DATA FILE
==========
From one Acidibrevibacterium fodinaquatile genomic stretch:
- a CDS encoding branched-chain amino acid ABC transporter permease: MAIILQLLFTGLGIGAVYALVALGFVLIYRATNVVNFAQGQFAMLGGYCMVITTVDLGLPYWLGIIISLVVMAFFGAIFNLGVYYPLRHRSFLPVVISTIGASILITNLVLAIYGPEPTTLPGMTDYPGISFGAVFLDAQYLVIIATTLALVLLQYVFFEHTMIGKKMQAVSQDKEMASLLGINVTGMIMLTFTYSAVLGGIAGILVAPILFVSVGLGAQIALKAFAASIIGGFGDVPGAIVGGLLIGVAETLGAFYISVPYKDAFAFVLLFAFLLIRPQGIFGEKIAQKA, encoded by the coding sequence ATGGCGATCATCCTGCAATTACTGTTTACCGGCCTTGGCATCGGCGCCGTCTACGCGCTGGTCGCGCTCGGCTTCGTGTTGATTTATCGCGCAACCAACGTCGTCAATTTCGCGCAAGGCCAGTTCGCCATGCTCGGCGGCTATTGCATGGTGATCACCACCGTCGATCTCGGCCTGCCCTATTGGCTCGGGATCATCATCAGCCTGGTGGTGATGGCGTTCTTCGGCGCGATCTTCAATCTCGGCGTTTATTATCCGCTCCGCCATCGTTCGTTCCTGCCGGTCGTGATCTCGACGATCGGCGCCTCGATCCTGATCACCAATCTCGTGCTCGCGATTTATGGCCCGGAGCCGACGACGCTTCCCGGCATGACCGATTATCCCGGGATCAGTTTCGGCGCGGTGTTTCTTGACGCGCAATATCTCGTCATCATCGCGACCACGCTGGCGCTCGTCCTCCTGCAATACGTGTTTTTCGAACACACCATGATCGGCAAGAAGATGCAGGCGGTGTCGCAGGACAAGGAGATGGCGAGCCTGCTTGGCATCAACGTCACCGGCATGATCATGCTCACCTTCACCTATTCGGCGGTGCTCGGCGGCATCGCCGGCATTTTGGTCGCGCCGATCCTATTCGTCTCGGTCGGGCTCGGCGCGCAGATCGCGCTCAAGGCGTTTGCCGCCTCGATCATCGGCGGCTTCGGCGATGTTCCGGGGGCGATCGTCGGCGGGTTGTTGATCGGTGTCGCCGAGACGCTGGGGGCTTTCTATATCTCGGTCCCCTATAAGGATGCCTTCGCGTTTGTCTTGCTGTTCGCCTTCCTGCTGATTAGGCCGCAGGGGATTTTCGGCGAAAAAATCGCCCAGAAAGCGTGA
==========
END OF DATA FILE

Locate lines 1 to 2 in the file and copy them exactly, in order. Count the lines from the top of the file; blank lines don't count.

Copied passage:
From one Acidibrevibacterium fodinaquatile genomic stretch:
- a CDS encoding branched-chain amino acid ABC transporter permease: MAIILQLLFTGLGIGAVYALVALGFVLIYRATNVVNFAQGQFAMLGGYCMVITTVDLGLPYWLGIIISLVVMAFFGAIFNLGVYYPLRHRSFLPVVISTIGASILITNLVLAIYGPEPTTLPGMTDYPGISFGAVFLDAQYLVIIATTLALVLLQYVFFEHTMIGKKMQAVSQDKEMASLLGINVTGMIMLTFTYSAVLGGIAGILVAPILFVSVGLGAQIALKAFAASIIGGFGDVPGAIVGGLLIGVAETLGAFYISVPYKDAFAFVLLFAFLLIRPQGIFGEKIAQKA, encoded by the coding sequence ATGGCGATCATCCTGCAATTACTGTTTACCGGCCTTGGCATCGGCGCCGTCTACGCGCTGGTCGCGCTCGGCTTCGTGTTGATTTATCGCGCAACCAACGTCGTCAATTTCGCGCAAGGCCAGTTCGCCATGCTCGGCGGCTATTGCATGGTGATCACCACCGTCGATCTCGGCCTGCCCTATTGGCTCGGGATCATCATCAGCCTGGTGGTGATGGCGTTCTTCGGCGCGATCTTCAATCTCGGCGTTTATTATCCGCTCCGCCATCGTTCGTTCCTGCCGGTCGTGATCTCGACGATCGGCGCCTCGATCCTGATCACCAATCTCGTGCTCGCGATTTATGGCCCGGAGCCGACGACGCTTCCCGGCATGACCGATTATCCCGGGATCAGTTTCGGCGCGGTGTTTCTTGACGCGCAATATCTCGTCATCATCGCGACCACGCTGGCGCTCGTCCTCCTGCAATACGTGTTTTTCGAACACACCATGATCGGCAAGAAGATGCAGGCGGTGTCGCAGGACAAGGAGATGGCGAGCCTGCTTGGCATCAACGTCACCGGCATGATCATGCTCACCTTCACCTATTCGGCGGTGCTCGGCGGCATCGCCGGCATTTTGGTCGCGCCGATCCTATTCGTCTCGGTCGGGCTCGGCGCGCAGATCGCGCTCAAGGCGTTTGCCGCCTCGATCATCGGCGGCTTCGGCGATGTTCCGGGGGCGATCGTCGGCGGGTTGTTGATCGGTGTCGCCGAGACGCTGGGGGCTTTCTATATCTCGGTCCCCTATAAGGATGCCTTCGCGTTTGTCTTGCTGTTCGCCTTCCTGCTGATTAGGCCGCAGGGGATTTTCGGCGAAAAAATCGCCCAGAAAGCGTGA